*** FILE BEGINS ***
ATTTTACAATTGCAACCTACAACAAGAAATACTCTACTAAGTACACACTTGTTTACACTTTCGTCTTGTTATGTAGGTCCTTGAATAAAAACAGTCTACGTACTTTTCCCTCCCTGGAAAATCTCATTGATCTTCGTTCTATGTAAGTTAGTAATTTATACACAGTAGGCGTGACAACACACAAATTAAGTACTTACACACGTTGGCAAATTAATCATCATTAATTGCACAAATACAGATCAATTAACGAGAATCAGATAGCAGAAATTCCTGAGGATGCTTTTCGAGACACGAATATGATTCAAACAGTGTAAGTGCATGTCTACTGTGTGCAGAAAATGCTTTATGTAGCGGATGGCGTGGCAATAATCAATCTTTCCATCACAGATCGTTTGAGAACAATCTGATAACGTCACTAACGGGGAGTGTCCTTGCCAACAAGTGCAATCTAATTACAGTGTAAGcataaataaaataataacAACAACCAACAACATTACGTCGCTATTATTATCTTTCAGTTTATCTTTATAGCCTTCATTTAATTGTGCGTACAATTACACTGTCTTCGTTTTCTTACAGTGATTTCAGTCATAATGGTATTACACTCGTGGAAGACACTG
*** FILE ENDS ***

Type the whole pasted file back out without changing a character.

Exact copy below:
ATTTTACAATTGCAACCTACAACAAGAAATACTCTACTAAGTACACACTTGTTTACACTTTCGTCTTGTTATGTAGGTCCTTGAATAAAAACAGTCTACGTACTTTTCCCTCCCTGGAAAATCTCATTGATCTTCGTTCTATGTAAGTTAGTAATTTATACACAGTAGGCGTGACAACACACAAATTAAGTACTTACACACGTTGGCAAATTAATCATCATTAATTGCACAAATACAGATCAATTAACGAGAATCAGATAGCAGAAATTCCTGAGGATGCTTTTCGAGACACGAATATGATTCAAACAGTGTAAGTGCATGTCTACTGTGTGCAGAAAATGCTTTATGTAGCGGATGGCGTGGCAATAATCAATCTTTCCATCACAGATCGTTTGAGAACAATCTGATAACGTCACTAACGGGGAGTGTCCTTGCCAACAAGTGCAATCTAATTACAGTGTAAGcataaataaaataataacAACAACCAACAACATTACGTCGCTATTATTATCTTTCAGTTTATCTTTATAGCCTTCATTTAATTGTGCGTACAATTACACTGTCTTCGTTTTCTTACAGTGATTTCAGTCATAATGGTATTACACTCGTGGAAGACACTG